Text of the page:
If a man have two wives, one beloved, and another hated, and they have born children, both the beloved and hated; and if the firstborn son be her’s that was hated: then it shall be, when he maketh his sons to inherit that which he hath, that he may not make the son of the beloved firstborn before the son of the hated, which is indeed the firstborn: But he shall acknowledge the son of the hated for the firstborn, by giving him a double portion of all that he hath: for he is the beginning of his strength; the right of the firstborn is his.[6]

It shows that, according to the Bible itself, the privilege of the firstborn son is irrevocable. Even if some father, on account of his inclination towards one of his wives, wishes to deprive the son of the other wife of his due and legitimate right of the firstborn son, he is not allowed to do so. And the exalted form of sacrifice was to offer the firstborn son. Therefore the privilege of being offered to God was Ishma‘el’s irrevocable and irreversible right, which, in no case, could have been transferred to Isaac.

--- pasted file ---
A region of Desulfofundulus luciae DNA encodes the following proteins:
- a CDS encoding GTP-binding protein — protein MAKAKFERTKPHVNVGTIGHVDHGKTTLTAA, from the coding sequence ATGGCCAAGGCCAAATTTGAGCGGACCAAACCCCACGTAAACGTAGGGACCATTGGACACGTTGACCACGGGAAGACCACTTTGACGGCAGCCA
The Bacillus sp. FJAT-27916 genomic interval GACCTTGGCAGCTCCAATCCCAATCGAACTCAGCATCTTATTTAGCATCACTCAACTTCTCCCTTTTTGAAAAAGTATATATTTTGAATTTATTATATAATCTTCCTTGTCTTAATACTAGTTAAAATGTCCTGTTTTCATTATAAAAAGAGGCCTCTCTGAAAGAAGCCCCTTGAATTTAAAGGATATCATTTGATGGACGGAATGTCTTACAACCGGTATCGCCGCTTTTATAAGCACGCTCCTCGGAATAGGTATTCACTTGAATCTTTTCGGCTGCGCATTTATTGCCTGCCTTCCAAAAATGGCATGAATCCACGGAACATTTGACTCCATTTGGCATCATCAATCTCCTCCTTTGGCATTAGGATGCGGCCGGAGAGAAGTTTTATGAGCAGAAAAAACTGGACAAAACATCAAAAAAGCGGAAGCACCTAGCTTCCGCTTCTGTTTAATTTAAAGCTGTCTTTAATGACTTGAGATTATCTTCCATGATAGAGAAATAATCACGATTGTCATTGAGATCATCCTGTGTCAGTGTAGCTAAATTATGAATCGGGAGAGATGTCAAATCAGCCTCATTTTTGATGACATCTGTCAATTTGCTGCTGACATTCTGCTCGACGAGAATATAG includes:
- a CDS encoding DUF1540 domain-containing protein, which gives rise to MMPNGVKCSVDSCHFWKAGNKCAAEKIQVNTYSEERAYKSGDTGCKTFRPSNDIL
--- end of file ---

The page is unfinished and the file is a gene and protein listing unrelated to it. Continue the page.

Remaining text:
The Book of Jubilees, of course, is not a canonical book; but it is not an outright rejected book either. Scholars of the Bible liberally quote from it to establish their point of view without much reservation. S. Tedesche has dilated upon it in his article on Jubilees, Book ofin the Interpreter’s Dic. of BibleSome of the excerpts are afforded below to acquaint the reader with its real significance:

One of the most important books of the Pseudepigrapha. It gives a graphic picture of Judaism in the two pre-Christian centuries. Its purpose was to show that Judaism, as it then was, had been the same from the very beginning of known history. (…). Emphasis is also placed on Jewish tenets and customs, and the importance of preserving the difference between Jews and Gentiles is stressed. (…). The purpose of the author was to do for Genesis what the Chronicler did for Samuel and Kings¾to rewrite the facts in such a way that it would appear that the law was rigorously observed by the patriarchs. (…). His desire was to save Judaism from the demoralizing effects of Hellenism by [i] glorifying the law and [ii] picturing the patriarchs as irreproachable; by [iii] glorifying Israel and [iv] urging her to preserve the separateness from the Gentiles; and by  [v] denouncing the Gentiles and also Israel’s national enemies. The ‘Angel of the Presence’ reveals to Moses on Sinai the history and religious laws of Gen. 1-Exod. 3 in the form of sermonized translations, or Midrashic Targums, which show only favorable practices and omit anything derogatory. (…). The contrast between Jews and Gentiles is sharply drawn, and Israel is warned to keep separate. (…), and anything is omitted that would put the patriarchs in  an unfavorable light.[7]